Nonku’s maternal grandparents arrived in Cape Town in the 1960s and moved to Langa when they were expelled from District Six.

Later, her parents lived together in one of the old brick houses on Bunga Avenue and the family of five survived on meagre wages.

But they were adamant that their children would succeed and brought home whatever books and jigsaw puzzles they could afford. They both worked long hours and Nonku and her sisters might have been at risk on the streets were it not for the close attention of their grandmother, who lived nearby. She became their mentor and supporter.

Nonku’s uncle had left the country, but he too continued to inspire her to succeed.

Unlike many of her classmates, she thrived at school and her talent was recognised by a clan relative who had connections to Mickelfield Primary School in Rondebosch. The school admitted her on a scholarship and she subsequently attended Springfield Convent School in Wynberg.

Now at university, she relishes her studies of Politics and History.

Sometimes, history does not repeat itself.

Many of her friends who grew up in Langa became victims of circumstance.

But three factors protected Nonku – gritty parents who were determined that she would succeed, other caring adults in her life, and just one critical connection to opportunity outside the confines of the township.

Her story echoes the findings of international studies that show why some children are resilient to poverty.

It also resonates with that of other Langa residents who have broken into the world of possibility.

There are stark cracks in the infrastructure of Cape Town, and it will take a long time to unite a city shaped by centuries of divisive planning. The social divides go even deeper.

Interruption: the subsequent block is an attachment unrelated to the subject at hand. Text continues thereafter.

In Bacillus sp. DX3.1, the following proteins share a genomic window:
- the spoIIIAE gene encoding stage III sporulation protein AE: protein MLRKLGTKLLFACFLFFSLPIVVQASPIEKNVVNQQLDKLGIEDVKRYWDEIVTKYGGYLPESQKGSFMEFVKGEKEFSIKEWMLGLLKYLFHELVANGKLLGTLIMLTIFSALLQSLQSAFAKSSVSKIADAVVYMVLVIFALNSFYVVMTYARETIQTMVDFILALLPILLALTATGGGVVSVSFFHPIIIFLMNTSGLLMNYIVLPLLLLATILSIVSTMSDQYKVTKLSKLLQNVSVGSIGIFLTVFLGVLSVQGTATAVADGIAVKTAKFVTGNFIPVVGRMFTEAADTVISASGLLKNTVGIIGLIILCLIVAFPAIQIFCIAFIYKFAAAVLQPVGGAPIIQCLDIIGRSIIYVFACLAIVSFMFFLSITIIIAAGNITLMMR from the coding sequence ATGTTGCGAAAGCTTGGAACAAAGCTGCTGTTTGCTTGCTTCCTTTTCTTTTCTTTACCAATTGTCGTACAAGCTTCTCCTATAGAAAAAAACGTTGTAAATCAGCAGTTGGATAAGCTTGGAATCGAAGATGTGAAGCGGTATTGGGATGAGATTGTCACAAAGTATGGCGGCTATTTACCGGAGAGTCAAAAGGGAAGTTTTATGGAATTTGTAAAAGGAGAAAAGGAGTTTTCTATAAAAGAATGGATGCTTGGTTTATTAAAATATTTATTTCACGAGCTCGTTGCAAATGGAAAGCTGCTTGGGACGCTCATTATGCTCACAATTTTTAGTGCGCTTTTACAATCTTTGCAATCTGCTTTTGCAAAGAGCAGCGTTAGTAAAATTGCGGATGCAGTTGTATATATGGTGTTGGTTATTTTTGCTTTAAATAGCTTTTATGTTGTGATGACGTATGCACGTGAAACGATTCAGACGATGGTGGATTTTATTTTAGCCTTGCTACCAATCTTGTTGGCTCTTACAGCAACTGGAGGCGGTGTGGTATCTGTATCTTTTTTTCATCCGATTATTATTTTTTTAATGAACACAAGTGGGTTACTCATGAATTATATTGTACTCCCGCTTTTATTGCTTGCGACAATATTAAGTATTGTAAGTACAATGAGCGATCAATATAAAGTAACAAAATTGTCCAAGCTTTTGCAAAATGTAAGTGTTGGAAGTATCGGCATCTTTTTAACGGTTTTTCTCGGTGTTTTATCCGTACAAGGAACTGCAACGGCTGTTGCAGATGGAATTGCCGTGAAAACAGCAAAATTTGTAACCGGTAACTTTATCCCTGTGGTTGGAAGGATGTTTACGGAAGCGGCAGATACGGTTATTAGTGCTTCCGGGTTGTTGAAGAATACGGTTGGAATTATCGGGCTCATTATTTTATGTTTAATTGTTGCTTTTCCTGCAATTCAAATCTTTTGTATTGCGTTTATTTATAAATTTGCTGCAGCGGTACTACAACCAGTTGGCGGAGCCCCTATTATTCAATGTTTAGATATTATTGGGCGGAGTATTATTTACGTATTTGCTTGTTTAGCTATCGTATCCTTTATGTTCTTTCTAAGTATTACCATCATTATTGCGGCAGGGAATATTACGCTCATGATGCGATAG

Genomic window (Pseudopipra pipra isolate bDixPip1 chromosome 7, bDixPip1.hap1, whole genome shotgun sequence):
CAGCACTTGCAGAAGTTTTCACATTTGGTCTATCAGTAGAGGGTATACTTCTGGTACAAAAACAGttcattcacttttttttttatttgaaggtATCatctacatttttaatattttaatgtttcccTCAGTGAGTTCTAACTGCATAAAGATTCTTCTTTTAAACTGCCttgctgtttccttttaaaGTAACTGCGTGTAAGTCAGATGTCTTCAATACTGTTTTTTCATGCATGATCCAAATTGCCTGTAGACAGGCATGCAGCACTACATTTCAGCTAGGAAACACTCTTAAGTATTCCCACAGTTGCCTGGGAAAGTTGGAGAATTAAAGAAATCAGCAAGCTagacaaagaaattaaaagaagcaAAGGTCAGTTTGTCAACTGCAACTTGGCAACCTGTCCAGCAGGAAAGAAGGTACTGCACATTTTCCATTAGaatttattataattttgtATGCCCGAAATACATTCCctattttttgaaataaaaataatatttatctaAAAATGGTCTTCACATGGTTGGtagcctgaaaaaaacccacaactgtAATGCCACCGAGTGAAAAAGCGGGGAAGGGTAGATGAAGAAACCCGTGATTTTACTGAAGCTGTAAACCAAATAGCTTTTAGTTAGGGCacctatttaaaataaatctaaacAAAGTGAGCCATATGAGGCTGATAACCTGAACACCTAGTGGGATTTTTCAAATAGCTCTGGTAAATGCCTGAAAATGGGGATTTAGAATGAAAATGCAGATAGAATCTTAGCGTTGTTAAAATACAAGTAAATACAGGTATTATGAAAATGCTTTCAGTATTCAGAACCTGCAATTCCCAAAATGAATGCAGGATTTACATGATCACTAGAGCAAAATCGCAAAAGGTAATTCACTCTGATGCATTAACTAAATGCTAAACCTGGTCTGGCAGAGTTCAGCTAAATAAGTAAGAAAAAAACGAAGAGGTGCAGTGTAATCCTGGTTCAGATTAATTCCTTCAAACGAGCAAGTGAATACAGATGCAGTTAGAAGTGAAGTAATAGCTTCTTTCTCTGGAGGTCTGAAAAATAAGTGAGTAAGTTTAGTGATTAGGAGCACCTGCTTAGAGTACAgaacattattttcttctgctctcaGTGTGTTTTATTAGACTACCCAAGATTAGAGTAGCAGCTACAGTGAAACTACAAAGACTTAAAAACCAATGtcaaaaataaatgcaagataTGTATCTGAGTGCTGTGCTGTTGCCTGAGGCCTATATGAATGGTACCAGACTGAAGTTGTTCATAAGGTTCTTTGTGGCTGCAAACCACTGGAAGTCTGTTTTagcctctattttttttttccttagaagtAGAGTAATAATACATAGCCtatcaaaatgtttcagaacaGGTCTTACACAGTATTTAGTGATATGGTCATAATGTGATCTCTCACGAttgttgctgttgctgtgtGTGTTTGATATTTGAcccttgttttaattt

Overcoming them will require new bridges between people who don’t really “see” one another. Neuroscientists describe “mirror neurons” in our brains as the physical source of empathy, our ability to see ourselves in others. That is the most powerful connection of all.

About 75 000 babies will be born in the metropolitan of Cape Town next year – every child with great potential. Half will follow a life trajectory that leads to happiness and success. The other half will miss out, some stunted from lack of food, many without opportunity for early learning, and most dropping out of school – unless we change the course of history.

What can be done? Let us start by acknowledging the potential of every one of those 75 000 children to be born next year – and the next and the next.

Imagine if somebody were there to stand by each family, helping them to realise their potential through simple companionship and connection. The psychologist Ann Masten calls this the “ordinary magic” that can spirit children into a world of possibility.

This is the thinking behind a new initiative, Cape Town Embrace, which will work with churches, mosques, synagogues and other service organisations to create a city-wide network of connections – based on one-on-one relationships between “connectors” and caregivers – to protect and nurture our children.

Our hope is to create at least 5 000 connections next year, and double that in successive years.

However, this is not only about one-on-one interaction. It needs the whole city to get involved in creating opportunity for all its children.

One idea is an Embrace Card for participants that would give a free pass to the aquarium, science museum and other city attractions once a year, and special discounts at book and toy stores.

All it needs is for each one of us to connect to one child with great potential.

l Harrison is the CEO of the DG Murray Trust, which provides core funding for Cape Town Embrace. To get involved, visit www.embrace.org.za